Apart from the high cost of replacing the tires, run-flats are harder to come by and they don't last as long as regular tires either. Though the idea of not having to worry about changing the tire if it gets punctured sounds great, run-flats only have a range of about 50 to 100 miles once the rubber is damaged. Not much solace if you happen to hit a spike in the middle of nowhere.
Along with BMW, Corvette also has run-flats, and Toyota and Honda put them on some minivans.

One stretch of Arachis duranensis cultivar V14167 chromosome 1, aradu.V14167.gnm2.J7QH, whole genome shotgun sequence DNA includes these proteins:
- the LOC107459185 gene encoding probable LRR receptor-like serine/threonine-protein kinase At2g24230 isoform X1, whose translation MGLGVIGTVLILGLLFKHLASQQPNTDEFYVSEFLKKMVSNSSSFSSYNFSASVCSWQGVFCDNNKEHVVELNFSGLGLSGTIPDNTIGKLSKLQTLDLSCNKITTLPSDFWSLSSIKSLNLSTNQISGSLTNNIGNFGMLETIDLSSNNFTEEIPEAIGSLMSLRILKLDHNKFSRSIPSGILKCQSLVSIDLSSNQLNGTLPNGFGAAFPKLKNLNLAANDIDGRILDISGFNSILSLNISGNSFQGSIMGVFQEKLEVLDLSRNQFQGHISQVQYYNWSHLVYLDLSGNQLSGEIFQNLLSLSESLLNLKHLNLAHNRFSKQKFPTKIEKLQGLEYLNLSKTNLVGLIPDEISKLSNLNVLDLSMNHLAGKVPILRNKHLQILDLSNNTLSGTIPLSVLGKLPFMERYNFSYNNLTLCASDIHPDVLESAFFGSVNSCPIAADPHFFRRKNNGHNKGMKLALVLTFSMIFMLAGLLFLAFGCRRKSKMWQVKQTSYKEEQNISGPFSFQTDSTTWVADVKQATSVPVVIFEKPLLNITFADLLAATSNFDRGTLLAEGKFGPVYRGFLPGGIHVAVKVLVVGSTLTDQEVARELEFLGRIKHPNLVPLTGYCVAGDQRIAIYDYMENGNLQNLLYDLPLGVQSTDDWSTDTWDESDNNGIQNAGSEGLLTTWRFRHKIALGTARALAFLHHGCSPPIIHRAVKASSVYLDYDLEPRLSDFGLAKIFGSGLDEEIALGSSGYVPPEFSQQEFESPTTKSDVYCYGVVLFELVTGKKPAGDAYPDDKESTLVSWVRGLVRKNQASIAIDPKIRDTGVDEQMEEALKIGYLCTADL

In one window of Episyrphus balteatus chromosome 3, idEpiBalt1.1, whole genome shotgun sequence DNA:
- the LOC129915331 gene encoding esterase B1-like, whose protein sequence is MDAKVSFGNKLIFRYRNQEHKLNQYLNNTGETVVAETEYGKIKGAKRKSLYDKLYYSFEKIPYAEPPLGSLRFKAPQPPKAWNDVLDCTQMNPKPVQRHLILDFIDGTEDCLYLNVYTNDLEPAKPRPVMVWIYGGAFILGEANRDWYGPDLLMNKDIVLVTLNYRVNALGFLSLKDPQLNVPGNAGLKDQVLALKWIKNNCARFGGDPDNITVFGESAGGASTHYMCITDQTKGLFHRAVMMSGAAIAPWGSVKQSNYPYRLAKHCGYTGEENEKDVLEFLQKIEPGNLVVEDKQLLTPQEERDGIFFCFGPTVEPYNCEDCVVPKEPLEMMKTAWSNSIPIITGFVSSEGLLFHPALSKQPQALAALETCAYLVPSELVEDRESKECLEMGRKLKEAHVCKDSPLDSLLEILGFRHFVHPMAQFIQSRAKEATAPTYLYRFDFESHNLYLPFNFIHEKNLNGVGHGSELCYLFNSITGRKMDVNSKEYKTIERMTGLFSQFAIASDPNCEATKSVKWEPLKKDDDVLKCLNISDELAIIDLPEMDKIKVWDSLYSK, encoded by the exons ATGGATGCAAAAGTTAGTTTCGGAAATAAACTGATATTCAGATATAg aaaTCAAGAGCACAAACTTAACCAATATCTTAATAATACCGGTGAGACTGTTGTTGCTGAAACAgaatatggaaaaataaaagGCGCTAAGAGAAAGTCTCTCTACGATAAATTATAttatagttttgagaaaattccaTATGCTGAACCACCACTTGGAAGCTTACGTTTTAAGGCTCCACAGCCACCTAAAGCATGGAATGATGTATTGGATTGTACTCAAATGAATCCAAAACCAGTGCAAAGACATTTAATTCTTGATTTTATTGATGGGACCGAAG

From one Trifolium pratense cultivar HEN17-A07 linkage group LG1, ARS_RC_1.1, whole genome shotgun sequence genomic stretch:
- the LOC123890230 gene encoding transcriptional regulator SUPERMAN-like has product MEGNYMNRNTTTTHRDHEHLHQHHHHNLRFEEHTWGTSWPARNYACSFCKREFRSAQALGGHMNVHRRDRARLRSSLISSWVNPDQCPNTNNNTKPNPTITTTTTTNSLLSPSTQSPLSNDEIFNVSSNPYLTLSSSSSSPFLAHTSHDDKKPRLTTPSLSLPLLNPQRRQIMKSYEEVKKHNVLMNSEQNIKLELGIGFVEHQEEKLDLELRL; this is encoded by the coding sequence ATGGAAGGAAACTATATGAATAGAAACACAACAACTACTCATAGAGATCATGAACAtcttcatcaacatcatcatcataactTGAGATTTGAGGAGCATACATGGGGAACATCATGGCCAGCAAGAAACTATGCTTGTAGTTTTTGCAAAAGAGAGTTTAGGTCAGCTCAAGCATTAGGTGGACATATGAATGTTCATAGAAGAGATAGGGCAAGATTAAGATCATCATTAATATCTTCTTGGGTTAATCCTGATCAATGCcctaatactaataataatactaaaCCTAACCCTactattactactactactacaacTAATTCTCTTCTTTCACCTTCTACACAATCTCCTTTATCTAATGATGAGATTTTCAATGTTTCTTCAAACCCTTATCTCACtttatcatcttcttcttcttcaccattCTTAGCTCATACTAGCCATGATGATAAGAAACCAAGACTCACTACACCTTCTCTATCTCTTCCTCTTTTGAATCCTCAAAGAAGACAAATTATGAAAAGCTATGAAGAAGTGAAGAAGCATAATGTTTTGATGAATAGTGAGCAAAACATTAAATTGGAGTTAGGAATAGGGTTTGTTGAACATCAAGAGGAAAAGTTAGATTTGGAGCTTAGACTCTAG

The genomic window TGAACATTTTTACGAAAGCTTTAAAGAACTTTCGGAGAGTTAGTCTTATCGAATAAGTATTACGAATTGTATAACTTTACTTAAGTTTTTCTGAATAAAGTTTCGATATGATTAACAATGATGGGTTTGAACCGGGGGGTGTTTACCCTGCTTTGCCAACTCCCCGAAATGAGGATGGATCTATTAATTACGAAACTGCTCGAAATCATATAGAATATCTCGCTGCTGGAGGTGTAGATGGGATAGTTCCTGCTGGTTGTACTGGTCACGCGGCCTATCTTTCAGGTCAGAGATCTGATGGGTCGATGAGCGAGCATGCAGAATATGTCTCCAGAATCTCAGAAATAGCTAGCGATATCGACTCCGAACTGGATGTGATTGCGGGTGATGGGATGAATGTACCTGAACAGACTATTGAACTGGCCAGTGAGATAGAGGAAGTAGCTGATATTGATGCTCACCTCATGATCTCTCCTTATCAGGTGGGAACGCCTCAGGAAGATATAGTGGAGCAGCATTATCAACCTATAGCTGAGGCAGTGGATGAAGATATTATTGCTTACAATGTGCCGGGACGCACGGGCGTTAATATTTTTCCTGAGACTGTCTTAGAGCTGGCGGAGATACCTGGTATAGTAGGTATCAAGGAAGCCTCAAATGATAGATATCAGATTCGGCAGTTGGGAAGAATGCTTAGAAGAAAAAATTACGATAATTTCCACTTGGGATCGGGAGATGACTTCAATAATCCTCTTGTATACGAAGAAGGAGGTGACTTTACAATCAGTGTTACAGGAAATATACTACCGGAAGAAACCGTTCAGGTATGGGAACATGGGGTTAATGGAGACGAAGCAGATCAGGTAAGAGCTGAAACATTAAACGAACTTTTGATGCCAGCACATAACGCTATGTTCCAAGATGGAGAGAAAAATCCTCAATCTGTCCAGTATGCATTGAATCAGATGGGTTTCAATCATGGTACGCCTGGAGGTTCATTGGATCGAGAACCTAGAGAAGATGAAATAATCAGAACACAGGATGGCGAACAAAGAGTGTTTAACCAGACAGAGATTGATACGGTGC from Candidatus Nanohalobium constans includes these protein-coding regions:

Apparently, run-flats were introduced because consumers want "the smallest amount of hassle in their lives," according to an engineer from Bridgestone. Perhaps it's time drivers were forced to learn how to change a tire as part of their licensing tests.